EPA chose to calculate a weighted average that gave equal influence to each observation rather than to each plant. Thus the plant with 4 observations had far less influence on the final average than the plant with 450 observations, but each observation at the two plants had exactly the same influence. We are sure there were many alternatives to this system, but we cannot say that EPA went beyond its discretion in picking this one. We agree with the Fourth Circuit that "the choice of statistical methods is a matter best left to the sound discretion of the Administrator." FMC Corp. v. Train, 539 F.2d 973, 986 (4th Cir. 1976); American Petroleum Institute v. EPA, 540 F.2d 1023, 1035 (10th Cir. 1976). The choice of any given method may mean that an alternative method would yield different results. The necessary corollary, however, is that any other system chosen would be open to the same criticism. We will not leave the Agency so vulnerable.
Even if the plants studied demonstrate that carbon or hydrolysis treatment is effective for the pesticides they produce, petitioners point out that they produce only a small minority of the 49 pesticides whose discharge is controlled. This is true, but it hardly means that the regulations must be limited to those pesticides for which EPA has collected information on operating treatment systems or even to the larger group of pesticides currently being treated
D. EPA's Consideration of Cost
The Act requires EPA's assessment of best practicable control technology currently available to "include consideration of the total cost of application of technology in relation to the effluent reduction benefits to be achieved." 33 U.S.C. § 1314(b)(1)(B). Cost, however, is not a paramount consideration. Congress "self-consciously made the legislative determination that the health and safety gains that achievement of the Act's aspirations would bring to future generations will in some cases outweigh the economic dislocation it causes to the present generation." Weyerhaeuser, at 1037. The obligation the Act imposes on EPA is only to perform a limited cost-benefit balancing to make sure that costs are not "wholly out of proportion" to the benefits achieved. A Legislative History of the Water Pollution Control Act Amendments of 1972 170 (1973) (statement of Senator Muskie); Weyerhaeuser, at 1045 n. 52. Thus, the balancing is a relatively subsidiary task and need not be precise.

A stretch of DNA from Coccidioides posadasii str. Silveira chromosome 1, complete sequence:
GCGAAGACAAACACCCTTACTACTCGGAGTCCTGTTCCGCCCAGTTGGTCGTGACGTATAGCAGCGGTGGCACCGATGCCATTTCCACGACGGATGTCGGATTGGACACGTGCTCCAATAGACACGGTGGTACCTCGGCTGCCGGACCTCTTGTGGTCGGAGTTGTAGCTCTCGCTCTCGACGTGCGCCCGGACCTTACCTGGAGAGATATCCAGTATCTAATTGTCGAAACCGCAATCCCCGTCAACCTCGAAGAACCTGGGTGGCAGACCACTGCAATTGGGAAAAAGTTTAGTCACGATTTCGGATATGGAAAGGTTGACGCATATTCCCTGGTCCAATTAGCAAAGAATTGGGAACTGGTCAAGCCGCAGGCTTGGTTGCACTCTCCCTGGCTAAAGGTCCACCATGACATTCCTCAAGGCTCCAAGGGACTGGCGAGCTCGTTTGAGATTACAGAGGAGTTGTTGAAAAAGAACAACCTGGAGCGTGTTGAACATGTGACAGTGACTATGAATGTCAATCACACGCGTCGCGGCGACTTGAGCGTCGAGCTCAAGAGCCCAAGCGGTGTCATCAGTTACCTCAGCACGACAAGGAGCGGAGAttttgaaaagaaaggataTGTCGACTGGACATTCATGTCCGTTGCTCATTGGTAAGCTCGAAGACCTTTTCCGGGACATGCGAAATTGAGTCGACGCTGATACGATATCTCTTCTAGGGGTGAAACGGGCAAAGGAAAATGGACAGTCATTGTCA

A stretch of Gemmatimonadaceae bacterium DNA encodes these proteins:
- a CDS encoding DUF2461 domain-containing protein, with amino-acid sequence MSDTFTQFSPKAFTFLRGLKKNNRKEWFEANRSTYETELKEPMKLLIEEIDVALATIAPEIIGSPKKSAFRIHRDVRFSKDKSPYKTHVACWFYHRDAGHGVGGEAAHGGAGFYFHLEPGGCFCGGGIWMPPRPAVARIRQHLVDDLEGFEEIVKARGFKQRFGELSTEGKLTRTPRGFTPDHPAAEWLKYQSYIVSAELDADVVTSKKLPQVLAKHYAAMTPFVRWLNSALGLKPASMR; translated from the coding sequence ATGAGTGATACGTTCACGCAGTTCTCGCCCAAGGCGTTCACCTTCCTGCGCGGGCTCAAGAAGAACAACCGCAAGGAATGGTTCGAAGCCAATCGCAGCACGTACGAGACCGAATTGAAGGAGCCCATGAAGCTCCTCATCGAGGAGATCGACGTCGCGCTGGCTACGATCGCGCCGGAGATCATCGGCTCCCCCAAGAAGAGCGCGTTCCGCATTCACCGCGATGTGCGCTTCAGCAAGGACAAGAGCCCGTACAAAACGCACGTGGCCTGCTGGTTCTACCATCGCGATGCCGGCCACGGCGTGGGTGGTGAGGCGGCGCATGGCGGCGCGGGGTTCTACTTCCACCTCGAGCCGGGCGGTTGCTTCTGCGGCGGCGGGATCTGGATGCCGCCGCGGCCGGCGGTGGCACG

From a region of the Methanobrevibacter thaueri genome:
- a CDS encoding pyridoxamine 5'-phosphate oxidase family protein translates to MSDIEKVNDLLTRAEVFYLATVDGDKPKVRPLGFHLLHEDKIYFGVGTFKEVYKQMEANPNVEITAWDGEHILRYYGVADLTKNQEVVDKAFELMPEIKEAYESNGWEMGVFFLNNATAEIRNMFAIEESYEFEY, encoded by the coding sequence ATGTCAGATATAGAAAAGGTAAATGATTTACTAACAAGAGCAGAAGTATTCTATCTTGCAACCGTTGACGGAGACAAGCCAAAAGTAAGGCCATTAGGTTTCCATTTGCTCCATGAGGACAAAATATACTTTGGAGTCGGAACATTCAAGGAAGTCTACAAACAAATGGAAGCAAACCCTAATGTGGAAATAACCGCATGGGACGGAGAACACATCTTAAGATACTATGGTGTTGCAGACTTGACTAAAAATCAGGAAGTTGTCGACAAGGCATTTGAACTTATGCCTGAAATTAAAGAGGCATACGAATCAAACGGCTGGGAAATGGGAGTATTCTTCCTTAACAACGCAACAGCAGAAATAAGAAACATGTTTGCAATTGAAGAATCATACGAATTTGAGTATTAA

The Agency based these estimates on model treatment techniques assuming a variety of plant sizes and treatment difficulties. The petitioners criticize the estimates and their application to plants on a variety of grounds. Though many of the criticisms may be valid, suggesting that the estimates are not perfectly accurate, none of them convince us that EPA's evaluation of costs must be rejected. There is no way the cost analysis could be more than an estimate, especially given the reticence of the industry to supply information, and EPA needed to develop no more than a rough idea of the costs the industry would incur. On the basis of its estimates, EPA decided to promulgate these regulations. We cannot say that the Agency has failed to consider costs in relation to benefits, and we find no basis on which to overrule EPA and decide that costs are wholly out of proportion to benefits.
II. Metallo-Organic Pesticide Manufacturing
Subpart B of the regulations is "applicable to discharges resulting from the manufacture of metallo-organic active ingredients containing mercury, cadmium, arsenic, or copper." 40 C.F.R. § 455.30; 43 Fed.Reg. 17786-87 (1978).
Diamond Shamrock has twice in the past reported that its arsenic manufacturing process had no discharge of polluted waste water. In August, 1975, it reported to EPA that its "process has a negative water balance [and is] able to utilize essentially all, including rainwater from the process area, in the product." A 1972 report stated, "The arsenical unit has no discharge — its design is such as to recycle all waters into the final product." Other reports, however, are either
Though the record is far from clear, it indicates to us that, while Diamond Shamrock may once have been a non-discharger, at least as of the time these regulations were promulgated the plant was discharging pollutants and had so advised EPA. This does not, however, end the inquiry. The fact remains that the other eight manufacturers in the metallo-organic subpart, including the two other producers of arsenic pesticides, achieve zero discharge and have not joined the petition for review,